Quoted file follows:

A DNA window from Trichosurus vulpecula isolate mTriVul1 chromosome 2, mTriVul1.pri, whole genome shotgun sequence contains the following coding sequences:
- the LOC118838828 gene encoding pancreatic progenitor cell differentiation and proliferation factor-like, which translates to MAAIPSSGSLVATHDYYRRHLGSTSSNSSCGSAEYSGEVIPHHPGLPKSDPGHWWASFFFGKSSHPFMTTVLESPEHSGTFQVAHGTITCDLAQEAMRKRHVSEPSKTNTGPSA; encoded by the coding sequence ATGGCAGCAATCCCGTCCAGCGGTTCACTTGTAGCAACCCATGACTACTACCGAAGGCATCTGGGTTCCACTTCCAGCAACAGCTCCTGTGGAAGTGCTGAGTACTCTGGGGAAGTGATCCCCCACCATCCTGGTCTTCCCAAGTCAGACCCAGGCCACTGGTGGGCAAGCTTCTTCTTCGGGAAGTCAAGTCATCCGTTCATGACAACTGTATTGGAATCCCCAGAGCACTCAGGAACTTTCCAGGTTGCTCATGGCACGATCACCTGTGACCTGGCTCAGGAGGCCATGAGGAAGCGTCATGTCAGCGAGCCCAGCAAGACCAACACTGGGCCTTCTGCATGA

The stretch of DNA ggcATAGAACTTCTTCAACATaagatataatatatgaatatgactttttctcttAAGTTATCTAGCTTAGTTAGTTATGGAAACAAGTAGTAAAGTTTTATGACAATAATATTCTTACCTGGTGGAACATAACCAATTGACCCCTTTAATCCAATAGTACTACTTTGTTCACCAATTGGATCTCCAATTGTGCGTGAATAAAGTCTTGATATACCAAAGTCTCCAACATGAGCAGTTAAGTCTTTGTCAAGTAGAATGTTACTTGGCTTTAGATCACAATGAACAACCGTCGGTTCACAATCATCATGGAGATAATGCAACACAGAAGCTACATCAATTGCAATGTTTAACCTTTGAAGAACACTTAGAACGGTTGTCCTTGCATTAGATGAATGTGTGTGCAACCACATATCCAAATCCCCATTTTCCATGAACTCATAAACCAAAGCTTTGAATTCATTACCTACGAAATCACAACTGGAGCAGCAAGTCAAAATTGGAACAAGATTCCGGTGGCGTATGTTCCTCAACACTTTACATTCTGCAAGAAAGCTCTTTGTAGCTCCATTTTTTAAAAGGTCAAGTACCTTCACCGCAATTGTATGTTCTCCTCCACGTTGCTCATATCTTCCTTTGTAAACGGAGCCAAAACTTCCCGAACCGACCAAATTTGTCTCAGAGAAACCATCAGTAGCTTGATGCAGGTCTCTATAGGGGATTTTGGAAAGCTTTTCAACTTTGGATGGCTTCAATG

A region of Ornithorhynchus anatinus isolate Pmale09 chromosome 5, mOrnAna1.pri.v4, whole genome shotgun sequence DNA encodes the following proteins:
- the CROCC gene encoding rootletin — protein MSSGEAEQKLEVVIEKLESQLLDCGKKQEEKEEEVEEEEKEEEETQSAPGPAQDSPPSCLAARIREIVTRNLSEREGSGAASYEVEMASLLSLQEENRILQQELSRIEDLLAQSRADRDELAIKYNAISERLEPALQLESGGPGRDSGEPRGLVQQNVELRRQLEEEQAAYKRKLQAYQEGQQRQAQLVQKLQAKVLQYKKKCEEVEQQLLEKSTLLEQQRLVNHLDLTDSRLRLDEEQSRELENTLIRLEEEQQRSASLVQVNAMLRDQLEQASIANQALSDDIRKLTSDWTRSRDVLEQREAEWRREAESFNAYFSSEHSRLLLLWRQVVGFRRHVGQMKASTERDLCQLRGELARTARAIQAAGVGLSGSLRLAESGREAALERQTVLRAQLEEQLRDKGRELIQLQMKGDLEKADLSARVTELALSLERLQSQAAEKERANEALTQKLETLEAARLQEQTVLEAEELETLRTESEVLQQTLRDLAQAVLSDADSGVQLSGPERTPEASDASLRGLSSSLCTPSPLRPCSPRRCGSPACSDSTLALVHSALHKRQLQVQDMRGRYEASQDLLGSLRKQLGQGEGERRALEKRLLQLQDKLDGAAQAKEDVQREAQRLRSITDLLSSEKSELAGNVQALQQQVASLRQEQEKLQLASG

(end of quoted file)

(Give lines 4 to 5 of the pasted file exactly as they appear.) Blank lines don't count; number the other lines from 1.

A region of Ornithorhynchus anatinus isolate Pmale09 chromosome 5, mOrnAna1.pri.v4, whole genome shotgun sequence DNA encodes the following proteins:
- the CROCC gene encoding rootletin — protein MSSGEAEQKLEVVIEKLESQLLDCGKKQEEKEEEVEEEEKEEEETQSAPGPAQDSPPSCLAARIREIVTRNLSEREGSGAASYEVEMASLLSLQEENRILQQELSRIEDLLAQSRADRDELAIKYNAISERLEPALQLESGGPGRDSGEPRGLVQQNVELRRQLEEEQAAYKRKLQAYQEGQQRQAQLVQKLQAKVLQYKKKCEEVEQQLLEKSTLLEQQRLVNHLDLTDSRLRLDEEQSRELENTLIRLEEEQQRSASLVQVNAMLRDQLEQASIANQALSDDIRKLTSDWTRSRDVLEQREAEWRREAESFNAYFSSEHSRLLLLWRQVVGFRRHVGQMKASTERDLCQLRGELARTARAIQAAGVGLSGSLRLAESGREAALERQTVLRAQLEEQLRDKGRELIQLQMKGDLEKADLSARVTELALSLERLQSQAAEKERANEALTQKLETLEAARLQEQTVLEAEELETLRTESEVLQQTLRDLAQAVLSDADSGVQLSGPERTPEASDASLRGLSSSLCTPSPLRPCSPRRCGSPACSDSTLALVHSALHKRQLQVQDMRGRYEASQDLLGSLRKQLGQGEGERRALEKRLLQLQDKLDGAAQAKEDVQREAQRLRSITDLLSSEKSELAGNVQALQQQVASLRQEQEKLQLASG